Eliminating tax deductibility of advertising for corporations: An old idea whose time has come?

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As the debate on the Republican plan for tax reform that promises big reductions in taxes for the wealthy and corporations heats up, public health professionals may have the opportunity to expand the national discussion on taxes and health.  One way that Congress could balance the cuts in taxes for the well-off is to reduce the tax deductions that corporations now use.  Since the federal tax code was created in 1913, businesses have been able to immediately deduct their full advertising costs. But over the years, proposals to limit the deduction have been floated as a way to raise revenue. In May, The Hill reported that industry groups and more than 100 lawmakers want to prevent tax reform legislation from curbing the deduction for businesses’ advertising expenses. Opponents of dropping this deduction include both Democrats and Republicans and Senate Minority leader Chuck Shumer.  “If you make advertising more expensive, there will be less information available to the public,” Jim Davidson, executive director of the Advertising Coalition told The Hill.

For more than 35 years, however, public health advocates and researchers have examined the public health consequences of Internal Revenue Service rules that allow corporations to deduct advertising expenses from their income for tax purposes. The conclusions of that research suggest that advertising by the tobacco, pharmaceutical, ultraprocessed food, alcohol, firearms, automobile and other industries does much more than provide information to the public. It encourages and promotes use of products that are associated with major causes of premature death and preventable illness in the United States.  And after getting a tax deduction for this health damaging marketing, corporations then send another bill to their consumers and the public: for the costs of health care and lost productivity generated by the illnesses their aggressively promoted products induce.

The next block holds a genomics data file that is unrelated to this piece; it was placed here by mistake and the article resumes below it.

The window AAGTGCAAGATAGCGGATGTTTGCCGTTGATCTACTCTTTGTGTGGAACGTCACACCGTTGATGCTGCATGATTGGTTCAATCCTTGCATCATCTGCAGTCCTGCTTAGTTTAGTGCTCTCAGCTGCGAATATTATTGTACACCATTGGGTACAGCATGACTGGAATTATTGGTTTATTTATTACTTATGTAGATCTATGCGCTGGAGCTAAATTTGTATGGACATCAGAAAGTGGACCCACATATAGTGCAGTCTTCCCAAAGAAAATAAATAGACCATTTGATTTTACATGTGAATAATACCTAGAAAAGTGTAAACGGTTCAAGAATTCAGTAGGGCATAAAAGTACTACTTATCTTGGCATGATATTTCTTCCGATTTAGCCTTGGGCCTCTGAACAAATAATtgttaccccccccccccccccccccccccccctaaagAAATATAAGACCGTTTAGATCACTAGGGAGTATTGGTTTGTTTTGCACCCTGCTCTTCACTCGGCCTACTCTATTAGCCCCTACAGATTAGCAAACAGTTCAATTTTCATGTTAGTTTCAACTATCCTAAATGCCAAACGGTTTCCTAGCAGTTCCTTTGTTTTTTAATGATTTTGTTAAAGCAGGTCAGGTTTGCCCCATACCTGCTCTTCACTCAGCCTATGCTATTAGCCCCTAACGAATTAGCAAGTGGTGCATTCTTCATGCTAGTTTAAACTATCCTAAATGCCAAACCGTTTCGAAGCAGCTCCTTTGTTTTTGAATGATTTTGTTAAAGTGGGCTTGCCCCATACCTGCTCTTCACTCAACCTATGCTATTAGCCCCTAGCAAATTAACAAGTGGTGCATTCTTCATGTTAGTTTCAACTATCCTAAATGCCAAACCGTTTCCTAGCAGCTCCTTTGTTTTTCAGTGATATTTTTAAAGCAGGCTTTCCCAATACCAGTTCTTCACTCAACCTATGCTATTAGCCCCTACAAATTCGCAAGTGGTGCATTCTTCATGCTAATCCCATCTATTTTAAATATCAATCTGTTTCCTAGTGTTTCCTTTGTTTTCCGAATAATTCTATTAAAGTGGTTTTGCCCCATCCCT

Corporations and Health Watch readers who want to become familiar with the evidence on the health impact of the tax deductibility of advertising costs can consult the following sources:

  1. In 1981, James Mosher and Lawrence Wallack urged the Bureau of Alcohol, Tobacco and Firearms to reconsider the tax deductibility of the billion a year the industry then spent on advertising, given the costs this advertising imposed on the nation.
  2. In 1992, the American Public Health Association passed a resolution urging Congress to eliminate the tax deductibility of expenses for promoting and advertising of alcohol and tobacco products.
  3. According to a 2008 study in the Journal of Law and Economics, eliminating the deductibility of costs associated with unhealthy food marketing could reduce rates of obesity by five to seven percent, which would mean 700,000 to 1 million fewer obese children.
  4. By revoking the tax deductions for Direct to Consumer Advertising, argued a 2012 report in the Santa Clara Law Review, Congress could minimize the harms associated with that practice by using a “sin tax” to force pharmaceutical companies to consider more fully the consequences of such marketing.
  5. In the 1990s, the automobile industry spent 9 billion tax deductible dollars advertising sports utility vehicles, their most profitable product but also one associated with higher rates of accidents, fatalities and pollution.  Once again, tax payers were asked first to subsidize the promotion of these vehicles, the pay again for the higher costs these vehicles incurred.

By introducing this evidence into the current public debate on taxes, public health advocates can set the stage for revisiting an end to the tax deductibility of advertising products that contribute substantially to our nation’s most serious public health problems.

Nicholas Freudenberg